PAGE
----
The composer would probably prescribe 'in the dark with eyes closed' OR 'with score in hand to see the music and bring oneself closer to it's essence'. On a good system of course!
I'd love to see this piece being performed .. perhaps they will film it and more Stockhausen in the future; put it out on Blu Ray or whatever. Much of the staged stuff would work for this. And there are companies out there that specialize in these kinds of releases (opera, ballet etc.)
Like most Stockhausen, I normally just put the discs on and listen, it is as simple as that. With MOMENTE .. often sections .. sometimes the whole thing. I prefer the 1998 recorded version a little over the original .. but both are good for comparing and contrasting etc.
"The original" is an interesting idea, James. For you, I guess this means the 1972 recording with Gloria Davy. For me, "the original" MOMENTE will always mean Martina Arroyo, and not just the 1965 version that was released on record. My first experience of the work was of the 1962 version (with only the K moments, two of the M moments, and starting with the I(m) moment—the "clapping" moment), though in a performance from March 1964. This was in fact filmed, by Robert Lawrence Productions of Toronto, and broadcast on NET (today PBS) stations in the United States. I have seen this twice, but the last time was in 1967. I do not know whether the film survives, but I hope it does and will be made available one day. There is of course also Luc Ferrari's 1965 documentary film (which is marvelous), but it only includes short excerpts from the rehearsals.
That is great news, about the Wergo CD release. The Stockhausen Complete edition includes only about half of that 1965 recording. I believe that Stockhausen was against reissuing it, on grounds that it was not the complete work, and of course there are some shortcomings in the recorded sound, as well, but it nevertheless has many virtues and, as you said before, Martina Arroyo's interpretation is for many people "the original" against which any other version must be measured.
Rather than arguing over the merits of a particular version, should we not be encouraging the production of a dvd edition of the work on which it is possible to program different permissible sequences? After all that is what a mobile work is about. Or was originally, though the situation is more complicated now. In terms of modern gaming technology, this would be a walk in the park. ZYKLUS, REFRAIN, and the PLUS-MINUS scores also call out for electronic practice editions so that real conversation about alternative versions is possible.
In response to Robin's suggestion, while I agree that a DVD edition would be very welcome, I wonder how it could be made "programmable" so that the different versions could be chosen by the viewer? It is not just a matter of changing the order of the thirty constituent moments. Almost every time you change the position of a moment, the inserts must be changed in it and the surrounding moments, and reversing the order of a pair of moments often requires elements of the preceding moment to "bleed" into the following one (in some cases, this involves a sound continuing all the way through the following moment). When one insert is replaced by another, aspects of the moment into which it is inserted must be adjusted (elements may be added or left out, dynamics changed, etc.). Other variables include the option to repeat a moment, with extensive changes upon repetition, and improvised or "variable" material that is dependent on the context (including the order of moments, in some cases). To make matters even more complicated, many of the inserts in the D moments must be transposed to match the central tone of the receiving moment. It seems to me that the only way of doing this "interactively" would be to create a computer-generated performance, which would be rather contrary to the spirit of a piece composed for human musicians.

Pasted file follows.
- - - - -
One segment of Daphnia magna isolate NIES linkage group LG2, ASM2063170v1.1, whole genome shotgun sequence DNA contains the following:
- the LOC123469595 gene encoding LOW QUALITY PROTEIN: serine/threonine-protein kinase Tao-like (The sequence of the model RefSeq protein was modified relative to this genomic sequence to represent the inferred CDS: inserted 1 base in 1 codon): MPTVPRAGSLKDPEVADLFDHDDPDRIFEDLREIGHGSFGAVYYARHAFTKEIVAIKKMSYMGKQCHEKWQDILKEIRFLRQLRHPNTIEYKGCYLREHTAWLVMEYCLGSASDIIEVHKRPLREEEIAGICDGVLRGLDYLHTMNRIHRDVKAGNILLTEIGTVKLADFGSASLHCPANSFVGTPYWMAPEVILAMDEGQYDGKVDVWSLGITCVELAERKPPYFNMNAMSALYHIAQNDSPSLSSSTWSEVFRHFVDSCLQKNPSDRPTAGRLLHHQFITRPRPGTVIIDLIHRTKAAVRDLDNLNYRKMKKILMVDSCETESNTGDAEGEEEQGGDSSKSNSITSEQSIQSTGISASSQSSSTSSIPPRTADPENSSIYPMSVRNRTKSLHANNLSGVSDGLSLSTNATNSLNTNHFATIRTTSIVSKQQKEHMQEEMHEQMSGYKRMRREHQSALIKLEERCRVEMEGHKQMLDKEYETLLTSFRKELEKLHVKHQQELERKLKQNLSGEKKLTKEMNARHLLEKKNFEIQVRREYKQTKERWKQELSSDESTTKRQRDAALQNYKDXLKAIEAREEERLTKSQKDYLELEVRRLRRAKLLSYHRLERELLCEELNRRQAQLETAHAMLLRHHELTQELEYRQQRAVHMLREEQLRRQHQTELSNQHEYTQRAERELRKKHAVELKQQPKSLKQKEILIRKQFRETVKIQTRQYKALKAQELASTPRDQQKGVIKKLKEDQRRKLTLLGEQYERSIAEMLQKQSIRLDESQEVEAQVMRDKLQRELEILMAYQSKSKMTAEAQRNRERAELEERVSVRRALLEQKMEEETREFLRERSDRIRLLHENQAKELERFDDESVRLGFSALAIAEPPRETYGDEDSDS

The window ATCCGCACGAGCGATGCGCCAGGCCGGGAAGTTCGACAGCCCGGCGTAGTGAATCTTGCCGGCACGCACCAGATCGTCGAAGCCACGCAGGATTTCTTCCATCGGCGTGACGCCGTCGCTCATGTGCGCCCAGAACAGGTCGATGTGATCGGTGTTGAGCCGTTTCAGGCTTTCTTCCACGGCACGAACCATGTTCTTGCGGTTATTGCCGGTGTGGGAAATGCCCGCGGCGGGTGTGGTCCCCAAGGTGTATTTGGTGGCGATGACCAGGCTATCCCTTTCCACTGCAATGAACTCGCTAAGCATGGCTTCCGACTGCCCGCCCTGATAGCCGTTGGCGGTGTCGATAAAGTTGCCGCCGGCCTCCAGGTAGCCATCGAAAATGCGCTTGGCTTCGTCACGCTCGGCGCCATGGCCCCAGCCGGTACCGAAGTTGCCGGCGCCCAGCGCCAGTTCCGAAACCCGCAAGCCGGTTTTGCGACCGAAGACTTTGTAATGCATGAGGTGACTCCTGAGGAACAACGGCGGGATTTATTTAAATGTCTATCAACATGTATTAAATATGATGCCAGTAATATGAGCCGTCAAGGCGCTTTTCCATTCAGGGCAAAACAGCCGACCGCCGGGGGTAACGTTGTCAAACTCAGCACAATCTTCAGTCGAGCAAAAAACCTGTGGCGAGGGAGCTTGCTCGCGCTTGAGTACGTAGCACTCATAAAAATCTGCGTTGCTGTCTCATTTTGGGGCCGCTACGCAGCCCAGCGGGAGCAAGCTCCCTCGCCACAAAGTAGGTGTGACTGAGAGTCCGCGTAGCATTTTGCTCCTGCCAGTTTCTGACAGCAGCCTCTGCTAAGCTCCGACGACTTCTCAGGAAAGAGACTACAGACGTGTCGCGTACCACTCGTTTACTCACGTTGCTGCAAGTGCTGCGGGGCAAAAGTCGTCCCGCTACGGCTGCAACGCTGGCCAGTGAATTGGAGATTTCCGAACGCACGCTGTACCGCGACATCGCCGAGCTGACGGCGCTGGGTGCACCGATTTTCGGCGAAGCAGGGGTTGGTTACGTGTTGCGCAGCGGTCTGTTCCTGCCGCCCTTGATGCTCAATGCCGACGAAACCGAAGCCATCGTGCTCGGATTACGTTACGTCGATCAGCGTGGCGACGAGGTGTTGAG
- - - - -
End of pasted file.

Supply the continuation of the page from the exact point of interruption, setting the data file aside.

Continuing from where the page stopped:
Jerry, this is like saying it would be too complicated to design a flight simulator because you would have to be able to change airports as well as manage different flying conditions. Hello, flight simulators exist. Otherwise what is the point of a conversation that boils down to "I've been on a plane. My plane took off from Seattle, so there" and the response, "Oh, my plane trip was better. The flight went smoother, it was a bigger plane, and I landed in Berlin". That's not the point. The point is the implication of the system design, which is a tree diagram allowing for different logical (or grammatical) orders. Until you have the possibility of experiencing - and comparing - the work from a number of different configurations, you are only scratching the surface, as a performer or scholar as well as a listener. I agree, a dvd configuration to deal with all the variations might be a big ask. I think it would be worth investigating all the same. KS is certainly answerable for changing the rules between conception and final realization, the same as with MIXTUR. From a marketing perspective though, a computer game version even with synthesized instruments could be attractive to a new generation of gamers and geeks.
I feel that it could be useful to have a discussion-forum on the music of Stockhausen. There are so many people from all over the world, young and old, learned and eager to get into contact with this musical world: musicologists, composers, musicians, music lovers; people who plan concerts - who write books or have to give lectures and so on. So there should be much stuff, many ideas that we can share. And when we have open questions, there may be people who studied just that and could give a hint or a stimulus.
A problem might be the English language, but i feel that is the only possibility that many people who are interested can participate. And we can exercise tolerance to mistakes!